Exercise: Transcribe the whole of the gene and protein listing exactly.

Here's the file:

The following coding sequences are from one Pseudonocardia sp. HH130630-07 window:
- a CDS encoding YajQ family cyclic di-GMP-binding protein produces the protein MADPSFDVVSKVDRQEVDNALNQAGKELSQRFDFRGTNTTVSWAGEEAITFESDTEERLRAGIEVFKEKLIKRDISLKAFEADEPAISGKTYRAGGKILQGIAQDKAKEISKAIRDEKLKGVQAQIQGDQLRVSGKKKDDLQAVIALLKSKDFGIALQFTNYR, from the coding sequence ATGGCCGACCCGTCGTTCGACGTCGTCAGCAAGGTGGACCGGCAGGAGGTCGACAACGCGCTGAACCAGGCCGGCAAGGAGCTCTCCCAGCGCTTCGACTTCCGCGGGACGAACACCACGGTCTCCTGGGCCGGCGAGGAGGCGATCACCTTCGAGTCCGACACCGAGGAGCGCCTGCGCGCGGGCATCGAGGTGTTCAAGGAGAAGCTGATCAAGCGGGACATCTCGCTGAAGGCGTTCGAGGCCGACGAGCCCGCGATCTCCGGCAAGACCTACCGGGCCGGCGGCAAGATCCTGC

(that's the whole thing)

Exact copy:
The following coding sequences are from one Pseudonocardia sp. HH130630-07 window:
- a CDS encoding YajQ family cyclic di-GMP-binding protein produces the protein MADPSFDVVSKVDRQEVDNALNQAGKELSQRFDFRGTNTTVSWAGEEAITFESDTEERLRAGIEVFKEKLIKRDISLKAFEADEPAISGKTYRAGGKILQGIAQDKAKEISKAIRDEKLKGVQAQIQGDQLRVSGKKKDDLQAVIALLKSKDFGIALQFTNYR, from the coding sequence ATGGCCGACCCGTCGTTCGACGTCGTCAGCAAGGTGGACCGGCAGGAGGTCGACAACGCGCTGAACCAGGCCGGCAAGGAGCTCTCCCAGCGCTTCGACTTCCGCGGGACGAACACCACGGTCTCCTGGGCCGGCGAGGAGGCGATCACCTTCGAGTCCGACACCGAGGAGCGCCTGCGCGCGGGCATCGAGGTGTTCAAGGAGAAGCTGATCAAGCGGGACATCTCGCTGAAGGCGTTCGAGGCCGACGAGCCCGCGATCTCCGGCAAGACCTACCGGGCCGGCGGCAAGATCCTGC